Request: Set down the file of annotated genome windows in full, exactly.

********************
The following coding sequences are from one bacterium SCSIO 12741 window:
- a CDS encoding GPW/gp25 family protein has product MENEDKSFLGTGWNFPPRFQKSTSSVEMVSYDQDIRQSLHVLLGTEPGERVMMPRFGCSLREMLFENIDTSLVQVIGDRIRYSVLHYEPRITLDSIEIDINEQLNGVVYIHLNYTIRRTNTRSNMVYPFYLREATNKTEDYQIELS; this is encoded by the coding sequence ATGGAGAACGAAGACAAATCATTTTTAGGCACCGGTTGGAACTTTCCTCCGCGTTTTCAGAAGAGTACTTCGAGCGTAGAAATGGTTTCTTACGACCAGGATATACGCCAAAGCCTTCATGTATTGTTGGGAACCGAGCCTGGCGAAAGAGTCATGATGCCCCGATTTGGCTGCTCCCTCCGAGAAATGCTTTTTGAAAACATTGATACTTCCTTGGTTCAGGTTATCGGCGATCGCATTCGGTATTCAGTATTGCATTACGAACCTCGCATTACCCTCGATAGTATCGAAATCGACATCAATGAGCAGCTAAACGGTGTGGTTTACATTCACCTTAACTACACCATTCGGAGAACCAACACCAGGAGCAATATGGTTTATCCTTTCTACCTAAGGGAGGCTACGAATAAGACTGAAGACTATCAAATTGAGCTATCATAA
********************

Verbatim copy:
The following coding sequences are from one bacterium SCSIO 12741 window:
- a CDS encoding GPW/gp25 family protein has product MENEDKSFLGTGWNFPPRFQKSTSSVEMVSYDQDIRQSLHVLLGTEPGERVMMPRFGCSLREMLFENIDTSLVQVIGDRIRYSVLHYEPRITLDSIEIDINEQLNGVVYIHLNYTIRRTNTRSNMVYPFYLREATNKTEDYQIELS; this is encoded by the coding sequence ATGGAGAACGAAGACAAATCATTTTTAGGCACCGGTTGGAACTTTCCTCCGCGTTTTCAGAAGAGTACTTCGAGCGTAGAAATGGTTTCTTACGACCAGGATATACGCCAAAGCCTTCATGTATTGTTGGGAACCGAGCCTGGCGAAAGAGTCATGATGCCCCGATTTGGCTGCTCCCTCCGAGAAATGCTTTTTGAAAACATTGATACTTCCTTGGTTCAGGTTATCGGCGATCGCATTCGGTATTCAGTATTGCATTACGAACCTCGCATTACCCTCGATAGTATCGAAATCGACATCAATGAGCAGCTAAACGGTGTGGTTTACATTCACCTTAACTACACCATTCGGAGAACCAACACCAGGAGCAATATGGTTTATCCTTTCTACCTAAGGGAGGCTACGAATAAGACTGAAGACTATCAAATTGAGCTATCATAA